Composing New Composites
They are found in automotive components, small sledges, sporting goods, containers and implanted in the body. We all know what plastics and textiles are, but few reflect on the fact that the material consists of composites. At the University of Borås, there is a small but prominent research team engaged in the development of new composite materials.
In simple terms, composites can be described as an artificial compound material. The constituent materials each have different properties, but together they form a new material with new properties - composite.
“Some advantages are that composite materials are lightweight, have good mechanical properties and a production process that allows one to produce complex products in a cost effective manner,” says Mikael Skrifvars, Professor in Polymer Technology at the University of Borås.
He leads the research group which, besides himself, consists of two senior researchers, four doctoral students, one lab technician, and a few students. The composite researchers in Borås are not only engaged in work with plastic composites, but also textiles and yarn. In collaboration with the Swedish School of Textiles, for example, a composite fibre has been developed that can be used for bone implants. The composite material allows the body's own cells to grow into the implant, something which contributes to better healing. The researchers in Borås are particularly focused on natural fibre as composite material, as well as how the composites can be recycled in order to achieve an environmentally sustainable product.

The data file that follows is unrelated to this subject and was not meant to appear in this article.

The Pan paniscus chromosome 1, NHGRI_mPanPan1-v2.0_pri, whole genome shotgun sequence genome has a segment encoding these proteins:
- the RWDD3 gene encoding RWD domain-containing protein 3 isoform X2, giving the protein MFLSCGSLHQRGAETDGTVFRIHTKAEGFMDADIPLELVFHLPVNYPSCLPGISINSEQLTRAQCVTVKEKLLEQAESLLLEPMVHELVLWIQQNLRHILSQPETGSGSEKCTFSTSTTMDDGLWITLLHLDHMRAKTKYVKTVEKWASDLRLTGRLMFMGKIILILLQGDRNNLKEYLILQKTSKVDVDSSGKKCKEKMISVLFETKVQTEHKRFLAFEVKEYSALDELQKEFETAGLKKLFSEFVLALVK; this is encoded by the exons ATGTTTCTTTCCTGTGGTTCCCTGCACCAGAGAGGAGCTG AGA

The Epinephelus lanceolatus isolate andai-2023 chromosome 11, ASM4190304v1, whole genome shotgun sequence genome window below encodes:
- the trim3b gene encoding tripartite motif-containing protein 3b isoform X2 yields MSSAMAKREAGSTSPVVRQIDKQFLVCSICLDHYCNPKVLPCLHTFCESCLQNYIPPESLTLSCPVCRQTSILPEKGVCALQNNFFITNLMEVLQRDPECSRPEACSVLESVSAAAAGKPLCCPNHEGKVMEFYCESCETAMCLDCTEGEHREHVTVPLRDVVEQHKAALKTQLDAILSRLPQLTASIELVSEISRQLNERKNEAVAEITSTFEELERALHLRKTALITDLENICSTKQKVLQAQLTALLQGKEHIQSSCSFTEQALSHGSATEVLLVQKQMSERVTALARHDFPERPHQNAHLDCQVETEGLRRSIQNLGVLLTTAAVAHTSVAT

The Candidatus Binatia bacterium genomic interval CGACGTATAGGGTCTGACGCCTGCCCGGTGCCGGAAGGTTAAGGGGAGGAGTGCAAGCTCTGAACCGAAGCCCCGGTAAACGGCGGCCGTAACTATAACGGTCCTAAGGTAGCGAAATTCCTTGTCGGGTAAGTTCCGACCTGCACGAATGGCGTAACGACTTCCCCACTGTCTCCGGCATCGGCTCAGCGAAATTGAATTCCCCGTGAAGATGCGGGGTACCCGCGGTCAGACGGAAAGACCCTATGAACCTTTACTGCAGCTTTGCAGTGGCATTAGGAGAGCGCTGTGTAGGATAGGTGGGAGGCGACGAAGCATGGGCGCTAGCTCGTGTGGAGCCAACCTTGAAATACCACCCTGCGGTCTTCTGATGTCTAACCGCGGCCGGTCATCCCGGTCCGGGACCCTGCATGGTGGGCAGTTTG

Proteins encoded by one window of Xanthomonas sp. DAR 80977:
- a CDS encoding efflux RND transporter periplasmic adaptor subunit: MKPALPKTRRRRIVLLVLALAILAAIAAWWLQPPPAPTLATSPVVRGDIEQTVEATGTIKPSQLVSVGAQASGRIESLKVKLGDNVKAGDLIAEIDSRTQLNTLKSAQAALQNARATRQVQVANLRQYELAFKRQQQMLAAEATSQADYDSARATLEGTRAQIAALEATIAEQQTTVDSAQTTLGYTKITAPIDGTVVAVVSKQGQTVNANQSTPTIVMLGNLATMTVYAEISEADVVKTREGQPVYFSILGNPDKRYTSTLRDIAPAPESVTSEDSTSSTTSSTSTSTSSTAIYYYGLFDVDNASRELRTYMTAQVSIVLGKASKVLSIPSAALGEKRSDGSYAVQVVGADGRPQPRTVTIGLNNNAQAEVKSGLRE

During the eleven years that Mikael Skrifvars has worked at the University of Borås, he and his colleagues have built a dynamic research group which eagerly and frequently collaborates with researchers at other universities and with industry. The research conducted by the group is of direct benefit to society.
“Our research is of interest to very many businesses, as many of them use composites in their manufacturing,” says Mikael Skrifvars.
In the near future, the composite researchers aim to investigate the lucrativeness of the materials that have been developed. Skrifvars and his colleagues wish to, in collaboration with industry and other research groups, manufacture products on a large scale in order to investigate the commercial viability.
“Our priority is to produce results that can be applied industrially."
One of the biggest challenges is to secure funding for continued research, something that requires a lot of time. At the same time, the researchers strive to maintain the level of their own research, a prerequisite for finding good partners.
"We have several projects in the works, where companies have seen that we maintain a high level and want to collaborate with us,“ says Mikael Skrifvars.
Text: Helena Lindh
Photo: Anna Sigge